“In a private room he showed me the first specimens of gold...immediately I made the proof and found that it was gold.”
Much confusion surrounds Argentum and four other small mining camps that existed in the same general area at around the same time.
The camps of Argentum, Burrows Park, Whitecross, Tellurium, and Sterling were all located in a mountain park called Burrows Park, which itself made up the Burrows Park Mining District. The trouble is that no one seems to know precisely where one town starts and another town ends.
Argentum seems to have been located approximately three quarters of a mile southeast of Burrows Park and was the first in a string of five camps along Hinsdale County Road 30 headed toward Animas Forks. There has been speculation that suggests that Argentum and Burrows Park may have been different names for the same place. It's also feasible that they were distinct places, but that Burrows Park (the larger of the two) absorbed Argentum.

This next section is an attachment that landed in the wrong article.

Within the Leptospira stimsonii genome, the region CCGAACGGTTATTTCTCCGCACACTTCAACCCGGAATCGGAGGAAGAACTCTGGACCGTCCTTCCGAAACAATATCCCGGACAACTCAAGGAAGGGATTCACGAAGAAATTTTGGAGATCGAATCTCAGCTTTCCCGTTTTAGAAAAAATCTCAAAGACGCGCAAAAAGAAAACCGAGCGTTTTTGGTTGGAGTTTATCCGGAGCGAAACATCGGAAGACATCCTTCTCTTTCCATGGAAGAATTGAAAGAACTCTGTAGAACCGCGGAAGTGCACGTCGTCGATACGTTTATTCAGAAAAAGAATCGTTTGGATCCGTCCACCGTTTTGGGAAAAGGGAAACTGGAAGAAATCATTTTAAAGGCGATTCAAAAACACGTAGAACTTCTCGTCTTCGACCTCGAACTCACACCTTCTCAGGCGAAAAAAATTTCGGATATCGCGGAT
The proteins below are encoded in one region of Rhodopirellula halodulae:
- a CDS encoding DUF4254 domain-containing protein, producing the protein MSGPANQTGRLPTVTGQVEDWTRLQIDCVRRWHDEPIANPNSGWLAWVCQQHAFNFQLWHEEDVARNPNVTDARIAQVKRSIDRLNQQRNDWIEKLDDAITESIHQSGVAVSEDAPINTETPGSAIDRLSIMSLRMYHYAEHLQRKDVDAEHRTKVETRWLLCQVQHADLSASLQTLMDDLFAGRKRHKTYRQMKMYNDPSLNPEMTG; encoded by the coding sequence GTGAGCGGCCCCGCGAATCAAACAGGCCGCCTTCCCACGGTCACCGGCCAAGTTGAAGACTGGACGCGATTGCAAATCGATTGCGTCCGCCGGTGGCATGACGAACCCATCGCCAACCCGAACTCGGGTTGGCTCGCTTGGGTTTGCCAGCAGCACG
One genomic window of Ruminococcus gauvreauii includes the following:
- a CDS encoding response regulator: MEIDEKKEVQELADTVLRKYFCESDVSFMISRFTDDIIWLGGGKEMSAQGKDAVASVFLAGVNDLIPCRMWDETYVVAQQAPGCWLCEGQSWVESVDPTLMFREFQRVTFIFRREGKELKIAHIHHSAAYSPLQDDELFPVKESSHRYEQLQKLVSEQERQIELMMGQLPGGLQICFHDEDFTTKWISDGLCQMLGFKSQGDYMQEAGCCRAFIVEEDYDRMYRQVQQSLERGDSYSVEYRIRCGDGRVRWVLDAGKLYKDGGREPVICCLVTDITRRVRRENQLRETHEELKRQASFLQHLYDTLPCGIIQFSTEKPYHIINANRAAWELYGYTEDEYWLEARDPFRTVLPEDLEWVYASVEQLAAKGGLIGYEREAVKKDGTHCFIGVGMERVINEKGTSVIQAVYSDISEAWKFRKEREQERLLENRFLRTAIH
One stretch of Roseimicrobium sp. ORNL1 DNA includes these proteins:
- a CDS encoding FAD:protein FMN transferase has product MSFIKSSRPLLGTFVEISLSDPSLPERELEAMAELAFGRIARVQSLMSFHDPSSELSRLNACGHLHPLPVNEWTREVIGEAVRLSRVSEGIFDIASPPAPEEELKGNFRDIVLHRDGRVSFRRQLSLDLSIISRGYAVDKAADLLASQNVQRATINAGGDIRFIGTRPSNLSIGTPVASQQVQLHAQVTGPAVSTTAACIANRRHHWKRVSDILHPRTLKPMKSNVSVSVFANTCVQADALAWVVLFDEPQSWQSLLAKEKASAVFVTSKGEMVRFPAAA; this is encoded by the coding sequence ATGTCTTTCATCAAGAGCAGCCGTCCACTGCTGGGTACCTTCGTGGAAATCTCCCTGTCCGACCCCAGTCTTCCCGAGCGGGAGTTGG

With less than a mile between the two sites, either of these possibilities is reasonable. But so is the argument that they were two completely separate towns and stayed that way.
A Bureau of Land Management (BLM) sign at the site of what is likely Argentum reads:
"BURROWS PARK: These two structures were part of the town of Argentum located in the Burrows Park Mining District. The smaller cabin was built in the 1870s and probably served as the town's post office operated by James Sloan. The larger cabin was probably constructed in the 1890s, its function is presently unknown. Could it have been the stage stop and hotel known to have been in this area?"
Copper, silver, and iron were all found here in mines with names like the Bonhomme, the Cracker Jack, the Tabasco, and the Champion.
The intriguing mystery of the camps of the Burrows Park Mining District may never be solved.